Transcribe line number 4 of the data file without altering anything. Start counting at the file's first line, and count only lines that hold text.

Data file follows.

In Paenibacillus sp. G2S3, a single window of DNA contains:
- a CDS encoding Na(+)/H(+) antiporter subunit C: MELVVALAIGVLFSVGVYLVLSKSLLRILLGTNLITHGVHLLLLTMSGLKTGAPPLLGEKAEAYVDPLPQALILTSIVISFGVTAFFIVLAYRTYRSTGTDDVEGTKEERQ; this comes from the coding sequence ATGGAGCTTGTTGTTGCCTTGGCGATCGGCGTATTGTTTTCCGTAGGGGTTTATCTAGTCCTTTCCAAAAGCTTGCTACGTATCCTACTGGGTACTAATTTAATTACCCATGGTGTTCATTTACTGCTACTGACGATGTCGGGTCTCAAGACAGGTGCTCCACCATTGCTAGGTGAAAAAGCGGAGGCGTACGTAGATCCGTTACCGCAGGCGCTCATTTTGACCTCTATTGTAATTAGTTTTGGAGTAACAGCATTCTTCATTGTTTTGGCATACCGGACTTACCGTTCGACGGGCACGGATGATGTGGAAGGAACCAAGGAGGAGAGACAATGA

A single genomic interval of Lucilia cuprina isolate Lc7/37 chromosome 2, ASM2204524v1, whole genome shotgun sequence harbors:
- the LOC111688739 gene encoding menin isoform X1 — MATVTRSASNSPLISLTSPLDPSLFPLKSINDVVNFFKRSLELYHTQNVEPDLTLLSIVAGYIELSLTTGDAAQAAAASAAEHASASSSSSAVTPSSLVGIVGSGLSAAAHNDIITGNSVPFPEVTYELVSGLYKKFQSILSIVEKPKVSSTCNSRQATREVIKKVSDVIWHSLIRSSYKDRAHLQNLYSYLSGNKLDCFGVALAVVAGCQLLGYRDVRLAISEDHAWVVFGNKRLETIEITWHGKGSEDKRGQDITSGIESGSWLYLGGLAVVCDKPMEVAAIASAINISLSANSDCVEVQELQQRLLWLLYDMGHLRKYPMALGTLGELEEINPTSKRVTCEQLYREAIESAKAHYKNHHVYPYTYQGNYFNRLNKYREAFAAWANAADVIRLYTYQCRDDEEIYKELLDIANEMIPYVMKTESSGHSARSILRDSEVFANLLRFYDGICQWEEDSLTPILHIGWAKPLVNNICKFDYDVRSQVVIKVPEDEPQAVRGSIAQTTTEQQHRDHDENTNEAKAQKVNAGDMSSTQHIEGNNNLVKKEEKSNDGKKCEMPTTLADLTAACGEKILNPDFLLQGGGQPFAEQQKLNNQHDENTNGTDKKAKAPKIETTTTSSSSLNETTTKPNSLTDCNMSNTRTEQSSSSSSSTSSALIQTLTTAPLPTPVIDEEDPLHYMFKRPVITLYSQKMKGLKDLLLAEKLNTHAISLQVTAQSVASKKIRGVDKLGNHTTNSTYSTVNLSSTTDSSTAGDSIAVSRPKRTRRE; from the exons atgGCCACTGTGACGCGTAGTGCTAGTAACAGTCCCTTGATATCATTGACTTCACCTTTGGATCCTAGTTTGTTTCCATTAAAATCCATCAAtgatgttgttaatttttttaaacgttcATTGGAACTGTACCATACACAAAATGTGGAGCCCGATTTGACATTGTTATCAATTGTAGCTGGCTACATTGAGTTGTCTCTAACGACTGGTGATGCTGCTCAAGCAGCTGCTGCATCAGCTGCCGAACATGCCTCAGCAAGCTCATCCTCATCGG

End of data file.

- the LOC111688739 gene encoding menin isoform X1 — MATVTRSASNSPLISLTSPLDPSLFPLKSINDVVNFFKRSLELYHTQNVEPDLTLLSIVAGYIELSLTTGDAAQAAAASAAEHASASSSSSAVTPSSLVGIVGSGLSAAAHNDIITGNSVPFPEVTYELVSGLYKKFQSILSIVEKPKVSSTCNSRQATREVIKKVSDVIWHSLIRSSYKDRAHLQNLYSYLSGNKLDCFGVALAVVAGCQLLGYRDVRLAISEDHAWVVFGNKRLETIEITWHGKGSEDKRGQDITSGIESGSWLYLGGLAVVCDKPMEVAAIASAINISLSANSDCVEVQELQQRLLWLLYDMGHLRKYPMALGTLGELEEINPTSKRVTCEQLYREAIESAKAHYKNHHVYPYTYQGNYFNRLNKYREAFAAWANAADVIRLYTYQCRDDEEIYKELLDIANEMIPYVMKTESSGHSARSILRDSEVFANLLRFYDGICQWEEDSLTPILHIGWAKPLVNNICKFDYDVRSQVVIKVPEDEPQAVRGSIAQTTTEQQHRDHDENTNEAKAQKVNAGDMSSTQHIEGNNNLVKKEEKSNDGKKCEMPTTLADLTAACGEKILNPDFLLQGGGQPFAEQQKLNNQHDENTNGTDKKAKAPKIETTTTSSSSLNETTTKPNSLTDCNMSNTRTEQSSSSSSSTSSALIQTLTTAPLPTPVIDEEDPLHYMFKRPVITLYSQKMKGLKDLLLAEKLNTHAISLQVTAQSVASKKIRGVDKLGNHTTNSTYSTVNLSSTTDSSTAGDSIAVSRPKRTRRE; from the exons atgGCCACTGTGACGCGTAGTGCTAGTAACAGTCCCTTGATATCATTGACTTCACCTTTGGATCCTAGTTTGTTTCCATTAAAATCCATCAAtgatgttgttaatttttttaaacgttcATTGGAACTGTACCATACACAAAATGTGGAGCCCGATTTGACATTGTTATCAATTGTAGCTGGCTACATTGAGTTGTCTCTAACGACTGGTGATGCTGCTCAAGCAGCTGCTGCATCAGCTGCCGAACATGCCTCAGCAAGCTCATCCTCATCGG